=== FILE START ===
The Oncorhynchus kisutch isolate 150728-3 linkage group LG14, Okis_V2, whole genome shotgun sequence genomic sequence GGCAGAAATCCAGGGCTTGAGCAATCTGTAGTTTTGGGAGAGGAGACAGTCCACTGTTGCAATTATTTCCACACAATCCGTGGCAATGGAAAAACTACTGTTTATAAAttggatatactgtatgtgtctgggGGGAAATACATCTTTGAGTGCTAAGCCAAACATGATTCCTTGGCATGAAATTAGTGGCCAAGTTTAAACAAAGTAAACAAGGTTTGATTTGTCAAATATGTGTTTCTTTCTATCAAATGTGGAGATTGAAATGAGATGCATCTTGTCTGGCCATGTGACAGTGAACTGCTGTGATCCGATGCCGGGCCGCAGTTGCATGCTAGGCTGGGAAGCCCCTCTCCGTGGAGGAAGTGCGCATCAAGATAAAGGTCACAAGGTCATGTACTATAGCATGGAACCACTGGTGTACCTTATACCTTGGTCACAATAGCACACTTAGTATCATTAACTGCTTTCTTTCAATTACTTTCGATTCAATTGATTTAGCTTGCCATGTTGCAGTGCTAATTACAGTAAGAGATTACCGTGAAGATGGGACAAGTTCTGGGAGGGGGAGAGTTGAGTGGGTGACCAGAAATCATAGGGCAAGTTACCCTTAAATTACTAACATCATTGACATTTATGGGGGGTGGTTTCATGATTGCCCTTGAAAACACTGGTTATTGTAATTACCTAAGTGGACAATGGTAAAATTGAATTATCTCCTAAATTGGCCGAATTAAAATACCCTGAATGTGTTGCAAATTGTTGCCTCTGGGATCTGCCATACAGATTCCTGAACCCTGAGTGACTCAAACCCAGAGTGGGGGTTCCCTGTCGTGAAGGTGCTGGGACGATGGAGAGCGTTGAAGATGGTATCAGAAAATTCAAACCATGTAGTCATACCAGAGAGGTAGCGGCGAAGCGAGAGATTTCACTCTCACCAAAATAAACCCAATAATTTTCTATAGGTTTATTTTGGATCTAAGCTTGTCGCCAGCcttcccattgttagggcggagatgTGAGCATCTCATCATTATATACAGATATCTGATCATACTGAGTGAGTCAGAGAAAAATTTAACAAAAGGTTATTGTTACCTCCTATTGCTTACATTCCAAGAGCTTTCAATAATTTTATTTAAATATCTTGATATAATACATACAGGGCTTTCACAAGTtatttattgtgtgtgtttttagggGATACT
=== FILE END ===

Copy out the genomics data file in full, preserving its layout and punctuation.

The Oncorhynchus kisutch isolate 150728-3 linkage group LG14, Okis_V2, whole genome shotgun sequence genomic sequence GGCAGAAATCCAGGGCTTGAGCAATCTGTAGTTTTGGGAGAGGAGACAGTCCACTGTTGCAATTATTTCCACACAATCCGTGGCAATGGAAAAACTACTGTTTATAAAttggatatactgtatgtgtctgggGGGAAATACATCTTTGAGTGCTAAGCCAAACATGATTCCTTGGCATGAAATTAGTGGCCAAGTTTAAACAAAGTAAACAAGGTTTGATTTGTCAAATATGTGTTTCTTTCTATCAAATGTGGAGATTGAAATGAGATGCATCTTGTCTGGCCATGTGACAGTGAACTGCTGTGATCCGATGCCGGGCCGCAGTTGCATGCTAGGCTGGGAAGCCCCTCTCCGTGGAGGAAGTGCGCATCAAGATAAAGGTCACAAGGTCATGTACTATAGCATGGAACCACTGGTGTACCTTATACCTTGGTCACAATAGCACACTTAGTATCATTAACTGCTTTCTTTCAATTACTTTCGATTCAATTGATTTAGCTTGCCATGTTGCAGTGCTAATTACAGTAAGAGATTACCGTGAAGATGGGACAAGTTCTGGGAGGGGGAGAGTTGAGTGGGTGACCAGAAATCATAGGGCAAGTTACCCTTAAATTACTAACATCATTGACATTTATGGGGGGTGGTTTCATGATTGCCCTTGAAAACACTGGTTATTGTAATTACCTAAGTGGACAATGGTAAAATTGAATTATCTCCTAAATTGGCCGAATTAAAATACCCTGAATGTGTTGCAAATTGTTGCCTCTGGGATCTGCCATACAGATTCCTGAACCCTGAGTGACTCAAACCCAGAGTGGGGGTTCCCTGTCGTGAAGGTGCTGGGACGATGGAGAGCGTTGAAGATGGTATCAGAAAATTCAAACCATGTAGTCATACCAGAGAGGTAGCGGCGAAGCGAGAGATTTCACTCTCACCAAAATAAACCCAATAATTTTCTATAGGTTTATTTTGGATCTAAGCTTGTCGCCAGCcttcccattgttagggcggagatgTGAGCATCTCATCATTATATACAGATATCTGATCATACTGAGTGAGTCAGAGAAAAATTTAACAAAAGGTTATTGTTACCTCCTATTGCTTACATTCCAAGAGCTTTCAATAATTTTATTTAAATATCTTGATATAATACATACAGGGCTTTCACAAGTtatttattgtgtgtgtttttagggGATACT